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I’ve been focused on writing about this pregnancy recently because that is what has been filling my head. Luckily for me I also have the most amazing toddler in the world who makes me and his dad remark on a daily basis how much we love him and find him the funniest thing since Del Boy fell through a bar.

In the last few months every part of his development has just exploded and I can suddenly see before me the child that my baby is becoming. It’s a pretty awe inspiring thing to witness, this little person emerging from the cocoon of a toddler and I thought it was time I captured the things I love most about Alfie right now so that when he is 16 and trying to be The Big I Am in front of some girl, I can call this page up and embarrass the crap out of him:

Oh No!

You have to imagine a slightly Cartman-esque delivery for this one, it’s usually said “ooooooh NOH!” with hands raised melodramatically to cheeks. It is also said about 50 times a day at the moment and if there is nothing currently going wrong, my little darling will create something just so he can say it. I’ve now lost track of the number of times Keith and I have replied “don’t you oh no me, you did it!” but on the other hand I hope he never stops doing it because behind every raised eyebrow and stern look is a chuckle desperately trying to force its way out.

Blowing dandelions

Now that the weather is warm and the evenings long, we have become a bit more chilled about pushing back Alfie’s bedtime. After dinner we often go for walks up a local closed road called West Drive which is a great place for Alfie to weave his drunken toddler way in our wake investigating the plants and sticks. We taught him how to blow the seeds from dandelion clocks except he didn’t quite get the blowing part. First he would just kiss them, which was sweet but not entirely effective. Then he mistook what we were trying to tell him and started sucking instead of blowing. I have spent many minutes on our walks fishing clumps of spit soggied dandelion seeds from my son’s mouth recently while trying not to laugh too hard.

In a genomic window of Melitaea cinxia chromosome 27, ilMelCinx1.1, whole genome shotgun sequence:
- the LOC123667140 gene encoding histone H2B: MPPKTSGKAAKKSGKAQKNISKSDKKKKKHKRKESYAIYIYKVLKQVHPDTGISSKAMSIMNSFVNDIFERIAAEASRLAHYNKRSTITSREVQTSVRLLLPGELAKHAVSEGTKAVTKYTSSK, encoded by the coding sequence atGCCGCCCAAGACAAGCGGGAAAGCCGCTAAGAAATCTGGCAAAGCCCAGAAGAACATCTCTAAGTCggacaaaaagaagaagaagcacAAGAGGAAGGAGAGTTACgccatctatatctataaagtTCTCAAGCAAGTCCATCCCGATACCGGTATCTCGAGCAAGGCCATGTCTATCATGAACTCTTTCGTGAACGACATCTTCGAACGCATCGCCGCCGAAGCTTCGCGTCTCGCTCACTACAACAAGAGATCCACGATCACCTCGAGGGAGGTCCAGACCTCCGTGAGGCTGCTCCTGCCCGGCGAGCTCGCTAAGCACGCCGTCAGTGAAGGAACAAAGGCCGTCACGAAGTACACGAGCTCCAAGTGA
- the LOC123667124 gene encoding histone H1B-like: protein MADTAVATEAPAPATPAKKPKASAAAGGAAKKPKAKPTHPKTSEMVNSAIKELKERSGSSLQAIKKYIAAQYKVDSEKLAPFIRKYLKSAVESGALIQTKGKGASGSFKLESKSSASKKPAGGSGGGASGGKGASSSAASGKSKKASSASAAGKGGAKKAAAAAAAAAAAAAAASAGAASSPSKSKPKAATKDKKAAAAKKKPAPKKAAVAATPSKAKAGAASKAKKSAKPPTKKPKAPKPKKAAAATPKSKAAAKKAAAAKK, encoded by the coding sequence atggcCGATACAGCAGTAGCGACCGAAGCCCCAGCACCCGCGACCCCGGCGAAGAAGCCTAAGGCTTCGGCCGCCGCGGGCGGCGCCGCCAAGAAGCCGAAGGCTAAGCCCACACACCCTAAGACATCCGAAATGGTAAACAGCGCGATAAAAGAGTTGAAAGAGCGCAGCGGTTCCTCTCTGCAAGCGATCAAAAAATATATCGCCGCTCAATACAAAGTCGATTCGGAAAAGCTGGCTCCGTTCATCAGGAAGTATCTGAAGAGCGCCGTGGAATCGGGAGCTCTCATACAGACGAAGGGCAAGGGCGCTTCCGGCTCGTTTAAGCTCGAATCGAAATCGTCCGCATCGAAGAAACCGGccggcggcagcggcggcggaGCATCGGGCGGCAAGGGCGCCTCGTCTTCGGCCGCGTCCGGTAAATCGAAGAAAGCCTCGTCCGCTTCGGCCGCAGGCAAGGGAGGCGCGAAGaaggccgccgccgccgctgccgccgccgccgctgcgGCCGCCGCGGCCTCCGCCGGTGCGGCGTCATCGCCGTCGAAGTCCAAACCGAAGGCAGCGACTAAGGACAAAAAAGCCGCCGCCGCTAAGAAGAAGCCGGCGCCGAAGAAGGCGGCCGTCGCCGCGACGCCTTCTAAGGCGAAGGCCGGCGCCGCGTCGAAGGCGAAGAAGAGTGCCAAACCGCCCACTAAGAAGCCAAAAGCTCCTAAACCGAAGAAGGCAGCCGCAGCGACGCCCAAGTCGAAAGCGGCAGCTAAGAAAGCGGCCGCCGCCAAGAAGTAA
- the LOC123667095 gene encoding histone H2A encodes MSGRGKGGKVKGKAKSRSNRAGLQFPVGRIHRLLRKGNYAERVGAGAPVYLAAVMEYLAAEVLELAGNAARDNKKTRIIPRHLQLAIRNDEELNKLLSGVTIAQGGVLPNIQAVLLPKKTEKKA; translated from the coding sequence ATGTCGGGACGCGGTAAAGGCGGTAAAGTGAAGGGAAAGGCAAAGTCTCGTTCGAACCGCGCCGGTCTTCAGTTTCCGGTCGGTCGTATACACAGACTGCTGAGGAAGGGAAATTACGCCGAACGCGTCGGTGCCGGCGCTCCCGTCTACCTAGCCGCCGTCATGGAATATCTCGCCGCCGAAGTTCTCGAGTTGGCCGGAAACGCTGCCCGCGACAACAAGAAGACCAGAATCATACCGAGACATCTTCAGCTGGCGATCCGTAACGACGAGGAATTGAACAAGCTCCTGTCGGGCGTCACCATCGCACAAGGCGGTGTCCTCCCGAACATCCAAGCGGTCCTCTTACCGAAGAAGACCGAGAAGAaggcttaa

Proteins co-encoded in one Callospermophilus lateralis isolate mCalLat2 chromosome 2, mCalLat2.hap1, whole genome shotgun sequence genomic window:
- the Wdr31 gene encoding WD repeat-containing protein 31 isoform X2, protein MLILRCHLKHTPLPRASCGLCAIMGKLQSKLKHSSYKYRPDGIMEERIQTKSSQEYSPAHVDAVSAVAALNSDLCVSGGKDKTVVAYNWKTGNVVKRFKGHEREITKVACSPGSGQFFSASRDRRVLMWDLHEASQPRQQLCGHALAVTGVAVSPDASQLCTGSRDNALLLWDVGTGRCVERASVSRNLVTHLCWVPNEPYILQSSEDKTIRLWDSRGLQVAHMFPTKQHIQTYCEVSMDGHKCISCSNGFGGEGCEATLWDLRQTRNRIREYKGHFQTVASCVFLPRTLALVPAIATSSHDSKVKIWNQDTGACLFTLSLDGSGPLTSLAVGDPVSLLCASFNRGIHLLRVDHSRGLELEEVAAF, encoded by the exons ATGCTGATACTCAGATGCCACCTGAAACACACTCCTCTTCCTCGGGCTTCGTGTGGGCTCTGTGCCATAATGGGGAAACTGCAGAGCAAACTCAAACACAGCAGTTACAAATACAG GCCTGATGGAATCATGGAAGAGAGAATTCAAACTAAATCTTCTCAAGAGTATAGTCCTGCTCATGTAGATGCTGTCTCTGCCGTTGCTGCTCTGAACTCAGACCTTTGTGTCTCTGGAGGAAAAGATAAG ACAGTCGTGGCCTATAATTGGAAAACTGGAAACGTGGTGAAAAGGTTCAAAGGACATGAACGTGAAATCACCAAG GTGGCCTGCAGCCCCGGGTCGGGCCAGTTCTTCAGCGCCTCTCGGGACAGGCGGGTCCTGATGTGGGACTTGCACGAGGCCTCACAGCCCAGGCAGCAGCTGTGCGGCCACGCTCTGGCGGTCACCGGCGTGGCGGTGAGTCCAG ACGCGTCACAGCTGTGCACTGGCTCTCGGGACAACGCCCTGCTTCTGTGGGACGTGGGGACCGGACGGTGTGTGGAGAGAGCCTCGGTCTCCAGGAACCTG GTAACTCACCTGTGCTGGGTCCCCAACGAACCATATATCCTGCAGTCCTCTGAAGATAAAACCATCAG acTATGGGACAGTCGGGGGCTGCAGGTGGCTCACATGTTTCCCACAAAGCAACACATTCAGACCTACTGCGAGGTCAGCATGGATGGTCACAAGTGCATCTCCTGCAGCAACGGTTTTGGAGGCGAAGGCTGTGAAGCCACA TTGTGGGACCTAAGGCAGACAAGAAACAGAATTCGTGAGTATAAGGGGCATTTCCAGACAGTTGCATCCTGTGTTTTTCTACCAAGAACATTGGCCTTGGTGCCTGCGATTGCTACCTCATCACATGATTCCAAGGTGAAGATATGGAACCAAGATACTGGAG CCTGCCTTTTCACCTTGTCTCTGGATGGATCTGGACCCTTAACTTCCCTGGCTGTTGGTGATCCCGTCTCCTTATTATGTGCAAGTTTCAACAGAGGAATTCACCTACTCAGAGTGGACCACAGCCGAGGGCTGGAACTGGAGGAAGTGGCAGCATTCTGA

Alfie loves to dance. At home, in the car, in fact anywhere. I bought Keith a Paulo Nutini album recently and it lives in the mighty Benz. Not only does Alfie clap enthusiastically at the end of several tracks but when Pencil Full of Lead comes on he does this really sweet sitting down hula dance move in his car seat. It starts with the head going side to side and by the end of the track is a bit of a full torso tank slapper. It’s even worse when he’s standing up but at least he offsets the wobble with a weird stamping arm flapping arrangement. If it weren’t for the smile nailed to his face I might get worried he were suffering some kind of seizure.


Still a favourite food, The Banana has been renamed. He’s getting pretty good at identifying the various parts of a balala too. Yesterday during our midwife appointment (which went perfectly) Alfie looked into a waste paper basket and seeing a banana skin turned, pointed to it and asked “balala?” in his best “please may I have one?” intonation. I love that he recognises the word when we say it in conversation and looks up quizzically with a “yes-please-now” expression. I love that he has now taken banana eating to the next level by experimenting with eating them widthways as well lengthways. I especially love it when he can’t decide how many bites are left and instead rams the whole damn lot into his chops, often to the extent that he needs a hand placed over his mouth to stop the whole lot escaping again.


Bedtimes are still me and Alfie time and I treasure them more and more every day. They always go the same way: We go upstairs, he gets up onto his bed and tucks into his bedtime drink while I change him into his night clothes. Then I lift him round onto the pillow, tuck him up with ‘Walla and we read a story. Often I read him one of the Spanish books we have because it’s the only way he gets to hear Spanish regularly and he points at pictures while I read. When he’s finished he hands me his drink and turns onto his side with a big sigh. I have to leave the book though otherwise there are grumblings. Then I kiss him, tell him I love him and leave him to it. By ‘it’ I mean the hour of playing that always follows me leaving the room. I love that he thinks me and his dad can’t hear the herd of Rhinostrich upstairs, or that we don’t twig when his room looks like Armageddon the next morning, but if I look back at the door, I can always see a beady eye trained on me just waiting for me to go. Son, you had better get better at being subtle if you ever want to sneak out of the house.  

In terms of things I don’t like about Alfie these days there is but one – The Toddler Tantrum. 

Oh dear Lord how they do vex! 

I saw this article today though and it was a timely reminder for me. I sometimes find it really hard to remember that flailing screaming ab dabs aren't just an exercise in pissing me off but this article I think takes a pragmatic and sensible approach to what you can do to avoid selling your offspring for the price of a G and T.

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